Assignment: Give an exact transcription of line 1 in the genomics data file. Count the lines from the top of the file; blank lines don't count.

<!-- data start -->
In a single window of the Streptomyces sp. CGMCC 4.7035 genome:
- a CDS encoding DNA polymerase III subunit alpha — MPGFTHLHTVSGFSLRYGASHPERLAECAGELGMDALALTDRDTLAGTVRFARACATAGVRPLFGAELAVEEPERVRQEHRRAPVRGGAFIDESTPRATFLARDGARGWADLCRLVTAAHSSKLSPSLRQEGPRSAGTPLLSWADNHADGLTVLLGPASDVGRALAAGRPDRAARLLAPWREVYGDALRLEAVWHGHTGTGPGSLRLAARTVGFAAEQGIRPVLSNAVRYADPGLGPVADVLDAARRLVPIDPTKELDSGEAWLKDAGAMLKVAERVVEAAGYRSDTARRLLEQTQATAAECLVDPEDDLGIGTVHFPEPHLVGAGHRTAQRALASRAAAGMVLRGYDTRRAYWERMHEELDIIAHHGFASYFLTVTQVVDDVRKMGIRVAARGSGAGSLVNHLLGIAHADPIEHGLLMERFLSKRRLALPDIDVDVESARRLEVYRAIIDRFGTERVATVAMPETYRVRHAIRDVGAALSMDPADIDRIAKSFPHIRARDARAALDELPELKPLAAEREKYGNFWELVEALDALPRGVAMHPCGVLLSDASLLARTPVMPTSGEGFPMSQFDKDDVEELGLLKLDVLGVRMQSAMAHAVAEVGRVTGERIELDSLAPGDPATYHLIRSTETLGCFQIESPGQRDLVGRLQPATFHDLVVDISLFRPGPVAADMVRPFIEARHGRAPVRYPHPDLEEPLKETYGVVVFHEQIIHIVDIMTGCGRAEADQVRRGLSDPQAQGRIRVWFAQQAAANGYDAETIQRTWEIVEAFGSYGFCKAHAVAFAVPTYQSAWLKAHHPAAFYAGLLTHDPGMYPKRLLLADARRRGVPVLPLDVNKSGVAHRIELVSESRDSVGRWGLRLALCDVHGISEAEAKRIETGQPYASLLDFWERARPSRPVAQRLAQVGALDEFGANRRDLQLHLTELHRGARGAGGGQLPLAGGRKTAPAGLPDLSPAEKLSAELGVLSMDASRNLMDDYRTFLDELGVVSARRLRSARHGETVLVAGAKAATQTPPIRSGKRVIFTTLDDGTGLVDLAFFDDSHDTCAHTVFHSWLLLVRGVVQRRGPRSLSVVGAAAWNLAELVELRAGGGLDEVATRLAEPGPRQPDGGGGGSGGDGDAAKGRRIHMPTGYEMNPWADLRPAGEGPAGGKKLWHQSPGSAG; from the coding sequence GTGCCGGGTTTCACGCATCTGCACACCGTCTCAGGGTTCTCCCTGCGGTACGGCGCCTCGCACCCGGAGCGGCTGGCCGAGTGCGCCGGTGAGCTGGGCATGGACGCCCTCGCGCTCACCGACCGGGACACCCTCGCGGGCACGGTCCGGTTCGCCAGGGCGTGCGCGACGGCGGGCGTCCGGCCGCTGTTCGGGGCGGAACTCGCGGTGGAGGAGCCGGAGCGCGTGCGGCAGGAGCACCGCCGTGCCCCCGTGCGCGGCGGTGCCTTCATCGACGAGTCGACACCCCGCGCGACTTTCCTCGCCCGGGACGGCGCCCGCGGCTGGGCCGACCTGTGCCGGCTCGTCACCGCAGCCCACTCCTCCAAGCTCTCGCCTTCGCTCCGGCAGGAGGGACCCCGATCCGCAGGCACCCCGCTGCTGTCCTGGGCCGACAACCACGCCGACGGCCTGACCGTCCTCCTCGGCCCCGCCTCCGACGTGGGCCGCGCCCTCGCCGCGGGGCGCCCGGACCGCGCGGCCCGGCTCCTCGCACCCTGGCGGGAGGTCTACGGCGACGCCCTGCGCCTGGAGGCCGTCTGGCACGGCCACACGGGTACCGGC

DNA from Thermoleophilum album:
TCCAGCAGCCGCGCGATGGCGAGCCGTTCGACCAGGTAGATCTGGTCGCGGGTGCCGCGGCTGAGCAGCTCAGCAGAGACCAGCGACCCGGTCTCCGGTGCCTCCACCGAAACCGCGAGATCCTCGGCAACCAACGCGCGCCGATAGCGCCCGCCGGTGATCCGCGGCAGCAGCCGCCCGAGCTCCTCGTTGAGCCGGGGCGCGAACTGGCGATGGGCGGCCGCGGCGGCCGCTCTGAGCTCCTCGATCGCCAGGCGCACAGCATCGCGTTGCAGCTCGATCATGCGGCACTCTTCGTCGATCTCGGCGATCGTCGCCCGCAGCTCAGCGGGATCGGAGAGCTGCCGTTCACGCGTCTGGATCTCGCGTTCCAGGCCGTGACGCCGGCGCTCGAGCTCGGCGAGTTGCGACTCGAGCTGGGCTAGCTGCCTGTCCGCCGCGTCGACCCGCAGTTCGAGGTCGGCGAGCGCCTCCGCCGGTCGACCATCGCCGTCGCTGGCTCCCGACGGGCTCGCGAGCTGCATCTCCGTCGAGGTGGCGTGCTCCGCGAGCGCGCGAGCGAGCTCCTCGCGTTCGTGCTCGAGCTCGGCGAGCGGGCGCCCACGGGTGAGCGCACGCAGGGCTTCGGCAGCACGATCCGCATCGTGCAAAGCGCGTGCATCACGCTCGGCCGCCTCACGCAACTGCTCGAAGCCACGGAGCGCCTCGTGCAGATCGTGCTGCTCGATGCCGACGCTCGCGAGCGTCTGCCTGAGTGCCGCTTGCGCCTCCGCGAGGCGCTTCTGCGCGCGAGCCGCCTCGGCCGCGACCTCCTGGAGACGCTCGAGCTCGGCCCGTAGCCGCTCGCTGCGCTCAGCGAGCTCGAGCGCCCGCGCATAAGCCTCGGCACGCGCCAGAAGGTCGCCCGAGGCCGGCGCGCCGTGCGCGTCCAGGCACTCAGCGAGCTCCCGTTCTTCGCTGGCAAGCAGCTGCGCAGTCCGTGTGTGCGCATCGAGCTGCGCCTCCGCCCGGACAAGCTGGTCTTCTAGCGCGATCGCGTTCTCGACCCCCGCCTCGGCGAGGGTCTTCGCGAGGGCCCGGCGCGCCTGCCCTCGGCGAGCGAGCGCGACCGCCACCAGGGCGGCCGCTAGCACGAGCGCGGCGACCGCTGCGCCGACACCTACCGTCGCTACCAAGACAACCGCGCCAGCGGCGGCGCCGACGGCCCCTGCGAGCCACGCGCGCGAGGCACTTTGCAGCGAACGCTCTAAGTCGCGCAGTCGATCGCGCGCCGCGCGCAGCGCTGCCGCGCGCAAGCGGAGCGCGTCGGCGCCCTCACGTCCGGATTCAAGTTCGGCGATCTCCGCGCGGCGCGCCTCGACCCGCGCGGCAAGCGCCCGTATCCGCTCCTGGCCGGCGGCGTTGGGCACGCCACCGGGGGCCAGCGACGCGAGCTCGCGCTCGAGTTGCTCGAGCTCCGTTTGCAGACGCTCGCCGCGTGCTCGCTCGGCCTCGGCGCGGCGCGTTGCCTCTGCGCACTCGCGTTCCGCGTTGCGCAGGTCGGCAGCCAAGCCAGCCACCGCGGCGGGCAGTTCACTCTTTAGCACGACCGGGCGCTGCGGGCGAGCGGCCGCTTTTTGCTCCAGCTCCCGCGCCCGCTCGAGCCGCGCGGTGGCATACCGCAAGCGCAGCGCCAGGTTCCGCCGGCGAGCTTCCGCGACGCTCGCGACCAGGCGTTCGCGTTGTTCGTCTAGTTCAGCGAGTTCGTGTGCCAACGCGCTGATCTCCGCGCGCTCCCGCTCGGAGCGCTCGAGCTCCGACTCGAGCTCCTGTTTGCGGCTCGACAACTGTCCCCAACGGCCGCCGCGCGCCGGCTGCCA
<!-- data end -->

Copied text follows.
In a single window of the Streptomyces sp. CGMCC 4.7035 genome: